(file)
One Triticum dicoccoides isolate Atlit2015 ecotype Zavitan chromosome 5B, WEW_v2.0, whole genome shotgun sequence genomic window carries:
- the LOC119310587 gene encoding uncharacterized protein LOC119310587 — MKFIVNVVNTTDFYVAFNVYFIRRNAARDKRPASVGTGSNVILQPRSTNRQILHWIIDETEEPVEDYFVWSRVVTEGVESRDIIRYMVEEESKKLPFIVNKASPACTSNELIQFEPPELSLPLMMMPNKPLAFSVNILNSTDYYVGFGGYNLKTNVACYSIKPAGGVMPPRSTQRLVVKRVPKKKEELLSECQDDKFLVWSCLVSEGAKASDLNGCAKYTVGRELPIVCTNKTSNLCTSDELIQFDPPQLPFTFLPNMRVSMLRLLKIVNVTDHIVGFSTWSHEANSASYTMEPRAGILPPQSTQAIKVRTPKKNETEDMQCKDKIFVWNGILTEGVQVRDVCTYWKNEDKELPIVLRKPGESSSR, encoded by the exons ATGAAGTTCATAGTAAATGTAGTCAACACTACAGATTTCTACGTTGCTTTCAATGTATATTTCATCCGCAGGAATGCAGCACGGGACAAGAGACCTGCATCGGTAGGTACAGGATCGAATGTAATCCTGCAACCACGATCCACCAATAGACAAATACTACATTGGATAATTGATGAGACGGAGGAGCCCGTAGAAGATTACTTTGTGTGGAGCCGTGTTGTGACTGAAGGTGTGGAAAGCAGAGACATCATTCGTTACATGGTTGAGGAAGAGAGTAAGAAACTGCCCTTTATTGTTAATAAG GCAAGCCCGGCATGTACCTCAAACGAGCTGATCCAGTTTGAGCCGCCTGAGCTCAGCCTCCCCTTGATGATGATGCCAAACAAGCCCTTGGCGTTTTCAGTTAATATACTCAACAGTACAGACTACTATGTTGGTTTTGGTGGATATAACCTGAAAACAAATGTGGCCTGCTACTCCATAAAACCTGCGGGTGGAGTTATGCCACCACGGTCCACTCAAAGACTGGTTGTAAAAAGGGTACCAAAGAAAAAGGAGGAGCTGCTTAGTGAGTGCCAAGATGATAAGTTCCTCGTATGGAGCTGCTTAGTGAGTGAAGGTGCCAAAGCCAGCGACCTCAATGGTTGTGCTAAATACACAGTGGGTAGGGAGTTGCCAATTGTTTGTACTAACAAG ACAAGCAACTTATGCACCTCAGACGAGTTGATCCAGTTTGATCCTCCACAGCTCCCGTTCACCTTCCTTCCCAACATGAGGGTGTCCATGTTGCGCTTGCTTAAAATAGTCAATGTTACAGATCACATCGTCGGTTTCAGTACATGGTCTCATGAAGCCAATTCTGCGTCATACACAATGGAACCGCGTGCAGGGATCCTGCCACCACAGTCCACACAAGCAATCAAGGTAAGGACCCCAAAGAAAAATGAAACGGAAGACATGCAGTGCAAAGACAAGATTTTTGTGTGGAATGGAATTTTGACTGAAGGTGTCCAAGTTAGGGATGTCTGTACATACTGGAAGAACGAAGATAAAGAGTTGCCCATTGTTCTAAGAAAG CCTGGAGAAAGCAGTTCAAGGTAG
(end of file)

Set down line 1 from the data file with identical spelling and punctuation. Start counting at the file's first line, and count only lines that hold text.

One Triticum dicoccoides isolate Atlit2015 ecotype Zavitan chromosome 5B, WEW_v2.0, whole genome shotgun sequence genomic window carries: